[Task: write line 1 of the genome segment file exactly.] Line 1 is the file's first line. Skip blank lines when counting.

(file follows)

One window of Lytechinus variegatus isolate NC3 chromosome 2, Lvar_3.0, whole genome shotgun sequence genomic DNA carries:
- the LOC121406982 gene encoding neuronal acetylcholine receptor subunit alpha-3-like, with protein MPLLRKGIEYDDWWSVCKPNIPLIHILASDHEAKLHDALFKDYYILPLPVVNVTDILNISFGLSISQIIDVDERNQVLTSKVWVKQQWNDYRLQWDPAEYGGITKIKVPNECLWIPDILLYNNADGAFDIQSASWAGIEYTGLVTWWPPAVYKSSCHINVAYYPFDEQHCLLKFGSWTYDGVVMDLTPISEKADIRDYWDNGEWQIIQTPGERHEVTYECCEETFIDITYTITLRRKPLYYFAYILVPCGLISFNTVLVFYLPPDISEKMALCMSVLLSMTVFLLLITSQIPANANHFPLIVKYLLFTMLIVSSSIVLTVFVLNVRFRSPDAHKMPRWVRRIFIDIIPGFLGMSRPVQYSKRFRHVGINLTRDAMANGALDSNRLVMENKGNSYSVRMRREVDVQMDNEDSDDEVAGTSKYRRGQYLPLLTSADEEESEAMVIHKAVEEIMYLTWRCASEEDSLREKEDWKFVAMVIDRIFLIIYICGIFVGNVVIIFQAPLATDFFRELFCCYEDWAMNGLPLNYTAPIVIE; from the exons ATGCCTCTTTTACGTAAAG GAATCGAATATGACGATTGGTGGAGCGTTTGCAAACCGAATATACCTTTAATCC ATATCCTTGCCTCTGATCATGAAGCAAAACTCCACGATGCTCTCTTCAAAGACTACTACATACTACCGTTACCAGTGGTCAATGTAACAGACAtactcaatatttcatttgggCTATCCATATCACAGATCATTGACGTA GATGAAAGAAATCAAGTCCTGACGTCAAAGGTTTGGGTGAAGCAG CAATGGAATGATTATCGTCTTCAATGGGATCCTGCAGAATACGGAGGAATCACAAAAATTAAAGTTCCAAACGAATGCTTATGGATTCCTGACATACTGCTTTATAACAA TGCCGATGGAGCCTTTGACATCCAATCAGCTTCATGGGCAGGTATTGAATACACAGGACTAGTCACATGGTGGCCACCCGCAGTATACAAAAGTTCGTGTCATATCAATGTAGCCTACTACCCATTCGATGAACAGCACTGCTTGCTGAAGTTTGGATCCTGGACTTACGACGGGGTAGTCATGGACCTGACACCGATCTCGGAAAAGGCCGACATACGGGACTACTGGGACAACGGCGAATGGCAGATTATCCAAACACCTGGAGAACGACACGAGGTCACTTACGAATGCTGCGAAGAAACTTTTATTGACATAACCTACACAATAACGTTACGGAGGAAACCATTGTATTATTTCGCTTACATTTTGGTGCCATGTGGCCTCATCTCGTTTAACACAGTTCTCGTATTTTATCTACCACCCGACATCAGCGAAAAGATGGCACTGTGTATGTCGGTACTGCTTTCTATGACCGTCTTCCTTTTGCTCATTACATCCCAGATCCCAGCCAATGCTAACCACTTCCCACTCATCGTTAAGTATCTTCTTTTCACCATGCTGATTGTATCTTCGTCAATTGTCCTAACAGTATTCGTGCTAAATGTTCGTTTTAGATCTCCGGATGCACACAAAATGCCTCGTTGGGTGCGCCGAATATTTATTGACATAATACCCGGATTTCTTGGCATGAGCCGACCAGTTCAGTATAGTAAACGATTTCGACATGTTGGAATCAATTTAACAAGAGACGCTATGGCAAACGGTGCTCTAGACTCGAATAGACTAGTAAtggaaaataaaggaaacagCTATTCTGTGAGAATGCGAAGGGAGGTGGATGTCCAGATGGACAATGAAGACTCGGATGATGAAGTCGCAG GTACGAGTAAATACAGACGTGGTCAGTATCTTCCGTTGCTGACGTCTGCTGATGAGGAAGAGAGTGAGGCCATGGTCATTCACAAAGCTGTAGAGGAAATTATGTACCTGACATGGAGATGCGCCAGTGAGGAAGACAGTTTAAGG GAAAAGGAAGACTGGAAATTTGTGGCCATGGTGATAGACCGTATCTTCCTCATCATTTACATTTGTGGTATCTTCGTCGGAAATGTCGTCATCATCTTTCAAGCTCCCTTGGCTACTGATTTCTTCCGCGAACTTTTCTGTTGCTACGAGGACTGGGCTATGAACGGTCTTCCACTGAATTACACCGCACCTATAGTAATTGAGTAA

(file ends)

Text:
One window of Lytechinus variegatus isolate NC3 chromosome 2, Lvar_3.0, whole genome shotgun sequence genomic DNA carries: